The Value of Nurse Mentorship in Oncology

Sap Partners | Schools of Nursing | <b>Yale School of Nursing</b>

In this episode of “The Vitals,” 2 veteran oncology nurses discuss the value of mentorship—particularly for novice nurses.

For this episode of “The Vitals,” we spoke with Patricia Jakel, MN, RN, AOCN, University of California Los Angeles Health, and Elspeth Knill-Selby, a nurse practitioner in breast surgery at Yale University School of Medicine. The 2 experts discuss the rewards of mentorship—from both a providing and receiving perspective, as well as the importance of nurturing young nurses as they transition to acute care.

“I think to be a well-rounded mentor, you have to have a good sense of self and understand yourself—and be able to articulate your feelings in a positive way.”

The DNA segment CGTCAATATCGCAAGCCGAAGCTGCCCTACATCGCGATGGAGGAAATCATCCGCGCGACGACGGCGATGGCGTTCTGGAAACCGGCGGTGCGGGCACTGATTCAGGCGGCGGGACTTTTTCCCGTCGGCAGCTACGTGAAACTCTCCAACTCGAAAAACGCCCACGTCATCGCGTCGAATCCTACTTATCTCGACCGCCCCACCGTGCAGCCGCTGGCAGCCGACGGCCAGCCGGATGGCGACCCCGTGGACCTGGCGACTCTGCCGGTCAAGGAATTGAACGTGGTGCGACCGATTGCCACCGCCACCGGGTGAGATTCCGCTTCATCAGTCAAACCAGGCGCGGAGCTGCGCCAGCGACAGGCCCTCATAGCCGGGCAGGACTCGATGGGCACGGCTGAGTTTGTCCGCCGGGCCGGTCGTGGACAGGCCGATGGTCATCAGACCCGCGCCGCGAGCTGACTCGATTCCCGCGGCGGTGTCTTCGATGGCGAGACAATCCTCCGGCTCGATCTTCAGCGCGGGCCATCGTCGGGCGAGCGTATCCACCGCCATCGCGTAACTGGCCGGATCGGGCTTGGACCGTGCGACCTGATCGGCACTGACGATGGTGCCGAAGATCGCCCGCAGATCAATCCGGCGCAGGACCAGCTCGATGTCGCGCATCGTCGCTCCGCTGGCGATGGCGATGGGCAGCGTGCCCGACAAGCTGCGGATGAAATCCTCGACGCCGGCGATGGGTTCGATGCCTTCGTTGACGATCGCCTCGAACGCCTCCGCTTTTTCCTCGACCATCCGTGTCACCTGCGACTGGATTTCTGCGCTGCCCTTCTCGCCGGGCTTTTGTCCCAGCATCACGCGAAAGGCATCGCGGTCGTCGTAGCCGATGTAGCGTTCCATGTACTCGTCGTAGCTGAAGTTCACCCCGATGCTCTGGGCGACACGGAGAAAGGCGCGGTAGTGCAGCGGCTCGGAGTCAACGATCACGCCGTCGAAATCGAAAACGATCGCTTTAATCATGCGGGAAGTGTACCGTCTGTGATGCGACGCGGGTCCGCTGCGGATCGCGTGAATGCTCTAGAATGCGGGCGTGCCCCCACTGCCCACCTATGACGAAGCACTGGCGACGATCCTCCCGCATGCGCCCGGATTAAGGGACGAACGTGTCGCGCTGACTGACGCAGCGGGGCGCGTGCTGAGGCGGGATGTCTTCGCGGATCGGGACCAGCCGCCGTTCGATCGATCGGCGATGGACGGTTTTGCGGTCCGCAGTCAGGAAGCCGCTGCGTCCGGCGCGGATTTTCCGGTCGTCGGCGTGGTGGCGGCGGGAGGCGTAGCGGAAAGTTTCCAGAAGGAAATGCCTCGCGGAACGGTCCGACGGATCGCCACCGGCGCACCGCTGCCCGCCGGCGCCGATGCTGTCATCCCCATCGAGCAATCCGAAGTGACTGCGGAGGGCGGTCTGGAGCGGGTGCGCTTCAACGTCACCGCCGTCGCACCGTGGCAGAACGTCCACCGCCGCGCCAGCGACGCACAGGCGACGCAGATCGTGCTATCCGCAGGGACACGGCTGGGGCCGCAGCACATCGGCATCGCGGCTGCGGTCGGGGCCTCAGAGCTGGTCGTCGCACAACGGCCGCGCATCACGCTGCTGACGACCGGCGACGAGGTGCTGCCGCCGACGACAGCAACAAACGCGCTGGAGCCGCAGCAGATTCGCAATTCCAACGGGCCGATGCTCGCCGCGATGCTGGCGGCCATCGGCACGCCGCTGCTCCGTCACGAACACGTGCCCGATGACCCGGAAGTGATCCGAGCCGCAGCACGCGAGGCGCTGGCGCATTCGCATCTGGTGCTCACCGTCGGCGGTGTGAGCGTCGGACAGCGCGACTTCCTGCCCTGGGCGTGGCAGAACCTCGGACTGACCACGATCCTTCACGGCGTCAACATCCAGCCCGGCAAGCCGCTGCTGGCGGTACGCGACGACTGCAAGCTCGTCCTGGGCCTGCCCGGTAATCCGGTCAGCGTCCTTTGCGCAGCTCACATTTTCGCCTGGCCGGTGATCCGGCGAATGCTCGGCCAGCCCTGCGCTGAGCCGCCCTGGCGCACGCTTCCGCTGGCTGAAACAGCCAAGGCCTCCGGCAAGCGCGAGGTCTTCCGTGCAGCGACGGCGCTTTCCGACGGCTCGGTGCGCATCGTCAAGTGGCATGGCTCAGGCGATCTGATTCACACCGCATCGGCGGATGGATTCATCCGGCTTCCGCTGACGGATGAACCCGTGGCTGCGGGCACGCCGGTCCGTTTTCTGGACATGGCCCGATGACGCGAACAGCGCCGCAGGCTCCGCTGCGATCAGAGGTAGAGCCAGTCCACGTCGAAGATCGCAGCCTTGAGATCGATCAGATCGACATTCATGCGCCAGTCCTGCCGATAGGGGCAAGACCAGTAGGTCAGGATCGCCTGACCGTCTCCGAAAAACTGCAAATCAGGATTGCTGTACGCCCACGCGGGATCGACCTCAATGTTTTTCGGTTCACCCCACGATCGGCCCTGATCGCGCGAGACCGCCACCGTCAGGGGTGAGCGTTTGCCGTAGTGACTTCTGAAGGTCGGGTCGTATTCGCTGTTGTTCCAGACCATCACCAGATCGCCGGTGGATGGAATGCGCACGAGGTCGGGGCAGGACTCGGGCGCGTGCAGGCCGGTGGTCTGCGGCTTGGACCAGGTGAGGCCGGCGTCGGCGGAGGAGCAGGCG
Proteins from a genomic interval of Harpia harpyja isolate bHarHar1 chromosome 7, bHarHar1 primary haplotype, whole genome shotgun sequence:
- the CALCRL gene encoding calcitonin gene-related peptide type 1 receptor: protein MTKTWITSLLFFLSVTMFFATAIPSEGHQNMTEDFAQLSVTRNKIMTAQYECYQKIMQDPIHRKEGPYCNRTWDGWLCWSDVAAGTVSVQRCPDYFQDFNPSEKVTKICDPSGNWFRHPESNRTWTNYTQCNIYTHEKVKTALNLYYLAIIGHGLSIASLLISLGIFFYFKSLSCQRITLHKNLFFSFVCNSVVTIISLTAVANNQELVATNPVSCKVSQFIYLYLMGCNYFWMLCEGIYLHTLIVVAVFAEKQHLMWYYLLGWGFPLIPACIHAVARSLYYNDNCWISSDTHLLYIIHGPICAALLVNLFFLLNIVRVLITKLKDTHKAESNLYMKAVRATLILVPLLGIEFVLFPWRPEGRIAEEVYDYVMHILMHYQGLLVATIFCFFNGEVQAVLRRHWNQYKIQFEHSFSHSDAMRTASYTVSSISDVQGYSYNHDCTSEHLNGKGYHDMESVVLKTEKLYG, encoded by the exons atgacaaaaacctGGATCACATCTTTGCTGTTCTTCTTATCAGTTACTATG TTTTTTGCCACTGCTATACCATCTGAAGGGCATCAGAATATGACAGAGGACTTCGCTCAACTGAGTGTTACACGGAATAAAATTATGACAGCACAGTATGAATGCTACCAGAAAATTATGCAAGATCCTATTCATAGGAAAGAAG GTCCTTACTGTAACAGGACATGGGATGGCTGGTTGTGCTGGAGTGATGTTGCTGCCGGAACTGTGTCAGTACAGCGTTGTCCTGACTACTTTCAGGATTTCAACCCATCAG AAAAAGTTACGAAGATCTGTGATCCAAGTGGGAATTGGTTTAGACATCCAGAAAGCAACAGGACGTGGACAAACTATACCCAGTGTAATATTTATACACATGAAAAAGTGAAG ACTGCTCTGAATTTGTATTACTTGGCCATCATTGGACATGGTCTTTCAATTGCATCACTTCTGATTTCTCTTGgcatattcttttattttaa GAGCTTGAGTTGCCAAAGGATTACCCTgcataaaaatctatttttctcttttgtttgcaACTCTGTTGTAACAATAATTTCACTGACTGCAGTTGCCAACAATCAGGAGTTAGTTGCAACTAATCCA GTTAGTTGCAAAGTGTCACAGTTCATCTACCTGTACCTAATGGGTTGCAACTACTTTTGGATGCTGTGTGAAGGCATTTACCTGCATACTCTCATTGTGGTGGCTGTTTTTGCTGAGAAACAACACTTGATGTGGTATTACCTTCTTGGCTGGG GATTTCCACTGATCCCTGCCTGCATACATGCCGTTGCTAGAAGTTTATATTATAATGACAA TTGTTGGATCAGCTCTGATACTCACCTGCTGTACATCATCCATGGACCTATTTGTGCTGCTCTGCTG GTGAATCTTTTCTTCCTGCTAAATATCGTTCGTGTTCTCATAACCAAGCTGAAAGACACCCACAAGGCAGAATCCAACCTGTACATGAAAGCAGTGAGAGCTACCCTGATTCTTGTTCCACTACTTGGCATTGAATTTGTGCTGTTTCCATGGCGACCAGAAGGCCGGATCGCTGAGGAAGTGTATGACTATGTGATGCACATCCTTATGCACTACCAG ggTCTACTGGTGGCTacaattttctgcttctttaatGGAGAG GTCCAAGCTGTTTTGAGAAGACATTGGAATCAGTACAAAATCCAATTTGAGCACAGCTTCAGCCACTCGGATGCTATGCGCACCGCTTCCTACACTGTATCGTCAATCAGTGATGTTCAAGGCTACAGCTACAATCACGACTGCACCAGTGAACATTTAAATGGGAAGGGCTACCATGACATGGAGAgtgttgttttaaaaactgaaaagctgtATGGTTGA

“I think I look at mentorship as kind of nurturing somebody along the way, and hopefully contributing to their success in what it is that they choose to do. In nursing, sometimes, and in medicine as well, people can kind of ‘eat their young’, so to speak. Therefore, I would look at it as nurturing and trying to create an environment that's not threatening—because certainly when you go in to nursing, and when you go into [an] advanced practice role, it's scary.”